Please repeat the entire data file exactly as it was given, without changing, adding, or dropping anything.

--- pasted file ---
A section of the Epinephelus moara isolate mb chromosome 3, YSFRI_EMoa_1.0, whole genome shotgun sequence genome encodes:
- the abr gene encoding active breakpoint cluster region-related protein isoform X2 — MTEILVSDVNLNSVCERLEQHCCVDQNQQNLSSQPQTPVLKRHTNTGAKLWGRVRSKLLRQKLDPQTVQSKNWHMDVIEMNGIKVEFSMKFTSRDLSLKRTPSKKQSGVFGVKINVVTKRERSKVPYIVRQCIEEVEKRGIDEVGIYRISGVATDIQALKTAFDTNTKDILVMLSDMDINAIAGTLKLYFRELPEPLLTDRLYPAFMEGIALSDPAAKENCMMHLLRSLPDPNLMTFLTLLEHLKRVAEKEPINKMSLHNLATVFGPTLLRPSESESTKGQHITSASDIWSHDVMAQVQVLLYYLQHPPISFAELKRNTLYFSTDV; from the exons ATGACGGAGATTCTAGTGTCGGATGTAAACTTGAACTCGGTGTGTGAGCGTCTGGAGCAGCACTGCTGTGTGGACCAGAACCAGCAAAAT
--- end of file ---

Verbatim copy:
A section of the Epinephelus moara isolate mb chromosome 3, YSFRI_EMoa_1.0, whole genome shotgun sequence genome encodes:
- the abr gene encoding active breakpoint cluster region-related protein isoform X2 — MTEILVSDVNLNSVCERLEQHCCVDQNQQNLSSQPQTPVLKRHTNTGAKLWGRVRSKLLRQKLDPQTVQSKNWHMDVIEMNGIKVEFSMKFTSRDLSLKRTPSKKQSGVFGVKINVVTKRERSKVPYIVRQCIEEVEKRGIDEVGIYRISGVATDIQALKTAFDTNTKDILVMLSDMDINAIAGTLKLYFRELPEPLLTDRLYPAFMEGIALSDPAAKENCMMHLLRSLPDPNLMTFLTLLEHLKRVAEKEPINKMSLHNLATVFGPTLLRPSESESTKGQHITSASDIWSHDVMAQVQVLLYYLQHPPISFAELKRNTLYFSTDV; from the exons ATGACGGAGATTCTAGTGTCGGATGTAAACTTGAACTCGGTGTGTGAGCGTCTGGAGCAGCACTGCTGTGTGGACCAGAACCAGCAAAAT